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Filling the final vacancies in Maple Leafs’ solid lineup

The Toronto Maple Leafs took a great step forward last season, finally becoming a playoff team, but that does not breed much familiarity with head coach Randy Carlyle.

When the Leafs open the regular season Tuesday in Montreal against the Canadiens, there could be as many as seven new faces in the lineup, depending on just who wins the three remaining open spots at forward. Carlyle declined to give any hints on Friday on who has a leg up on the vacancies, saying he would use the Leafs' final two preseason games – a home-and-home set with the Detroit Red Wings that finishes Saturday at the Air Canada Centre – to make his final decisions.

However, it is clear where Carlyle is headed with the defencemen, even if he chided reporters who asked him to confirm the obvious: Veteran John-Michael Liles is headed for NHL waivers and then the AHL Toronto Marlies farm team if no one wants the three years left on his contract at $3.875-million (U.S.) a year.

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Since Liles, 33, played in just two preseason games thus far and was not expected to play Friday in Detroit, it is clear he does not figure in Carlyle's plans. He becomes a casualty of the salary cap, as the signing of defenceman Cody Franson requires some ruthless roster trimming from general manager David Nonis.

"You guys do a lot of talking about who is and who isn't. We try to ignore what you have to say," Carlyle said when Liles's name came up. But the coach finished his admonishment of the media by giving a broad hint of Liles's fate: "We think that people have separated themselves, both positively and negatively."

The result should mean a stronger Leafs defence this season, assuming a couple of things fall into place.

The most important one is the continued improvement of Jake Gardiner. He played his way into Carlyle's good books in last spring's playoff series against the Boston Bruins, but has had an uneven training camp.

Paul Ranger, 29, is also an unknown quantity on the defence. He was a solid defenceman for the Tampa Bay Lightning and then left the NHL in 2009 for personal reasons. Ranger played well for the Marlies last season, and if he can resume where he left off in the NHL, it represents a solid upgrade at the position for the Maple Leafs.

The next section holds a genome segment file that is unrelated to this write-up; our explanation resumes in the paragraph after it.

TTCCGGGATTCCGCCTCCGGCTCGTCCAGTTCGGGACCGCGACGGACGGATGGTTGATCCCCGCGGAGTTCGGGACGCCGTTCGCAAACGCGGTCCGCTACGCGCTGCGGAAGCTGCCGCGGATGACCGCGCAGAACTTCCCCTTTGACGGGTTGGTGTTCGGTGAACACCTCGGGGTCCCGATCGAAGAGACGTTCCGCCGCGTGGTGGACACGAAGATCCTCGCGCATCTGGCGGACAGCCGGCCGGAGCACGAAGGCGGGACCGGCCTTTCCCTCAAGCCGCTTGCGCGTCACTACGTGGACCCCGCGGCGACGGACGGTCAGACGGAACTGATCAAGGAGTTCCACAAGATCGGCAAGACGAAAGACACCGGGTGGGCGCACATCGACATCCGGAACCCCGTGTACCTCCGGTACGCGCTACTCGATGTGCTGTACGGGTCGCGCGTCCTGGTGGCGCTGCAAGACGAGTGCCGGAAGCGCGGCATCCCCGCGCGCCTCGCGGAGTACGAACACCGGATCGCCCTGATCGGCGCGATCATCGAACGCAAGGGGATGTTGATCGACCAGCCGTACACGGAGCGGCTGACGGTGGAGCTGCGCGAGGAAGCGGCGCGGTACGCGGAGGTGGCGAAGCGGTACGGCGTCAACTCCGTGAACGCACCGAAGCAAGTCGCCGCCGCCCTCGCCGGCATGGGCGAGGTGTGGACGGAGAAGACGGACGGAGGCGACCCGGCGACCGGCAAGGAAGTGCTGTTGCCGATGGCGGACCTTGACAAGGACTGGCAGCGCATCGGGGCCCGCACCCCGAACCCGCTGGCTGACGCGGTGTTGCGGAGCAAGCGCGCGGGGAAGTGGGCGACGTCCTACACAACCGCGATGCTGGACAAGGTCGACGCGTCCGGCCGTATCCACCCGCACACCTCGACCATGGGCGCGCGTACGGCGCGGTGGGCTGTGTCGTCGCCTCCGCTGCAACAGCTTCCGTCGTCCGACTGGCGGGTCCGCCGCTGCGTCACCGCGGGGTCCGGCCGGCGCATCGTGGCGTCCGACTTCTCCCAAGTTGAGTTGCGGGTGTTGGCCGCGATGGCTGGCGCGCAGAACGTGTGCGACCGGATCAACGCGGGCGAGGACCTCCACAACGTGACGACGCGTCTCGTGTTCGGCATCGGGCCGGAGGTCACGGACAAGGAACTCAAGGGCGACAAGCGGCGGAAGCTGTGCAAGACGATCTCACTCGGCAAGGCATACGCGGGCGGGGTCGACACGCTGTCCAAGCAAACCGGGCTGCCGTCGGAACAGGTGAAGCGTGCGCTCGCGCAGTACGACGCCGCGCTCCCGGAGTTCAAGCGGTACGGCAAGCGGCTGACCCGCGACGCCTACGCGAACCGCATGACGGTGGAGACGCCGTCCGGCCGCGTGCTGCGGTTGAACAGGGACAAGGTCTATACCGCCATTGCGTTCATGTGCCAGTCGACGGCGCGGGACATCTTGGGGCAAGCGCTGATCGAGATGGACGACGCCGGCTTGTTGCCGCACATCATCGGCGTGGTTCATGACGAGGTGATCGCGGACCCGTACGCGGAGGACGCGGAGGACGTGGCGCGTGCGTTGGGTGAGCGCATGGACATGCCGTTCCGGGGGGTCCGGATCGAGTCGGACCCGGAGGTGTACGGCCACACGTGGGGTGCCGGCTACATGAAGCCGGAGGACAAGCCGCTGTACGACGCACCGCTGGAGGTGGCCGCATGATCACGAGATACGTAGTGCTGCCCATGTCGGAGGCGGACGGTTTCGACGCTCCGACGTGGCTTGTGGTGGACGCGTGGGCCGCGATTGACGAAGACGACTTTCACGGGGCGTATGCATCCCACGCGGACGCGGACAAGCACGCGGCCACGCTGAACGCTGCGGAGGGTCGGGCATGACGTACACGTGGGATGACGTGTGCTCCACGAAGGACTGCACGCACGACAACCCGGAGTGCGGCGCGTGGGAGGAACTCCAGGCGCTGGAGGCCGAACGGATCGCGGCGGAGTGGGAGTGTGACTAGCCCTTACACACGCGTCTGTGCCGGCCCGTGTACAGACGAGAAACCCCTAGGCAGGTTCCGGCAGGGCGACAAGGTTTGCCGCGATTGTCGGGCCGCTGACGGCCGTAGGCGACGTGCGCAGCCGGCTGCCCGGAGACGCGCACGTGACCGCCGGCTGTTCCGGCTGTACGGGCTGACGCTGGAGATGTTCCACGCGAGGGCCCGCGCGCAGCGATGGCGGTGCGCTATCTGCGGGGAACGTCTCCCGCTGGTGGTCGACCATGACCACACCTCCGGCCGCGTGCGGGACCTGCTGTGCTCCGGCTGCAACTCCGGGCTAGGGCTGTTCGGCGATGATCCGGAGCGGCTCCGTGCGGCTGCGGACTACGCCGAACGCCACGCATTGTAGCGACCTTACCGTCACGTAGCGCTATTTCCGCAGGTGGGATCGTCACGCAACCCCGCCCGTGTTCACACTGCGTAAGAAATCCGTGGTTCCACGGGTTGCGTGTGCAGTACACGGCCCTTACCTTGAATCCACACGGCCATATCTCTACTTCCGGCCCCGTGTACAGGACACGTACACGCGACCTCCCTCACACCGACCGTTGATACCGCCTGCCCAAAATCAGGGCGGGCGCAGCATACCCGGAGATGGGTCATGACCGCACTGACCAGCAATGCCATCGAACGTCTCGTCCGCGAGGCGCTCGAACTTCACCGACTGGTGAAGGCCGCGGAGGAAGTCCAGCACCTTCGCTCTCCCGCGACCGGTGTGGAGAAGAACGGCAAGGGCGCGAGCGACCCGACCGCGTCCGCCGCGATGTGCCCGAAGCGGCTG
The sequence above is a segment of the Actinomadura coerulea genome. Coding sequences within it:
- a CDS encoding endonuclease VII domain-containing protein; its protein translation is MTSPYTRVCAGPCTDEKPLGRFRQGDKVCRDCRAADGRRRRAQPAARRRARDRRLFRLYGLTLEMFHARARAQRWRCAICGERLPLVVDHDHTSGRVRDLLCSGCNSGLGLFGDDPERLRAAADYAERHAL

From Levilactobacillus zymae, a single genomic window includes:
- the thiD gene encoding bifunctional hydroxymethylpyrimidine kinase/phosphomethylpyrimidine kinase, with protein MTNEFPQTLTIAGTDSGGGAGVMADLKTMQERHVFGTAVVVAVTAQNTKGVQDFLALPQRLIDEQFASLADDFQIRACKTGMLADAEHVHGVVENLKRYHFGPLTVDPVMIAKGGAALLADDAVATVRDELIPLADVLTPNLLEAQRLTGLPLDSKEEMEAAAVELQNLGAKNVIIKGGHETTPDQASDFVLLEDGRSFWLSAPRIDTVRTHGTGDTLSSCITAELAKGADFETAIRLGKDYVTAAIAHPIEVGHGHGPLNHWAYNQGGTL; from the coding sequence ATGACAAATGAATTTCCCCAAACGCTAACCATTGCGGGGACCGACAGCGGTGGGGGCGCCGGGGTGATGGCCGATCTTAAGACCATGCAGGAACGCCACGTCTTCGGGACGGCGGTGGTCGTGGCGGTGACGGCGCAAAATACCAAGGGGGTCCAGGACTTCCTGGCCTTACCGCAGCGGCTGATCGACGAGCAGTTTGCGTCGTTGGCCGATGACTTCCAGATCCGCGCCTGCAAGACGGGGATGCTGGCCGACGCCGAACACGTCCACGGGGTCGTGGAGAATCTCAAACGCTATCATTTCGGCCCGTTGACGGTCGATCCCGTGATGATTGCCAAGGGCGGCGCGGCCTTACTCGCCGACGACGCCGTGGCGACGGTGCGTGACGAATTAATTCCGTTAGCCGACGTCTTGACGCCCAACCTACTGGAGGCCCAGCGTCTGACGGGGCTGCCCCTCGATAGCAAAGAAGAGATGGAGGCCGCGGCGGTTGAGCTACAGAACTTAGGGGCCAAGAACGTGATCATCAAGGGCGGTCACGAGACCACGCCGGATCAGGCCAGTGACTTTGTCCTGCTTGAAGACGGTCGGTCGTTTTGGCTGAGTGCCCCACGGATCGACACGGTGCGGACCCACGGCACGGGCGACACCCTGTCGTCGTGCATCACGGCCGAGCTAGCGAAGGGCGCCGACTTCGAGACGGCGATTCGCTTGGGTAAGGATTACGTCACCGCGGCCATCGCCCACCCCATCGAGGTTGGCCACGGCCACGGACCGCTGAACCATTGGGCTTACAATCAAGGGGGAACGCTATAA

Another potential jump in quality comes in goal, where Jonathan Bernier was obtained from the Los Angeles Kings and handed James Reimer's job as the No. 1 goaltender. Bernier, 25, has long been touted as a potential star by hockey executives and scouts and was sprung from the shadow of Jonathan Quick to prove it. Reimer still regards the top job as his, and will provide the new fellow a powerful incentive to prove himself.

Gone from last season's forward lines are Mikhail Grabovski, Clarke MacArthur, Matt Frattin and Leo Komarov. But the Leafs will still be a team that can score, with James van Riemsdyk and Phil Kessel anchoring the top line and a step up expected from centre Nazem Kadri and a healthy Joffrey Lupul.

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Once newcomer David

Clarkson returns from his 10-game suspension on Oct. 25, he should bring a dose of grit and scoring to Kadri's second line. In the meantime, another new face, Mason Raymond, hopes to prove the Vancouver Canucks should have kept him.

The questions surround the third and fourth lines, as five players are chasing three openings. Dave Bolland has the third-line centre's job but no one has nailed down a job on the wings and the broken finger suffered by Frazer McLaren means there's a spot on the fourth line open. Joe Colborne, Trevor Smith, Troy Brodie, Carter Ashton and Jamie Devane are in the mix for those jobs – but here is where the salary cap plays a big role. Ashton, 22, has the largest salary of the group at $1.04-million, followed by Devane at $700,000. Since Ashton is also the only one who does not have to clear NHL waivers to be sent to the Marlies, he had better hope he scores a couple of hat tricks this weekend.

The Leafs also should be better on special teams, as their offensive firepower will continue to fuel the power play. With Bolland signing on from the Chicago Blackhawks, the penalty killers should show more improvement.


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About the Author
Hockey columnist

A native of Wainfleet, Ont., David Shoalts joined The Globe in 1984 after working at the Calgary Herald, Calgary Sun and Toronto Sun. He graduated in 1978 from Conestoga College and also attended the University of Waterloo. More


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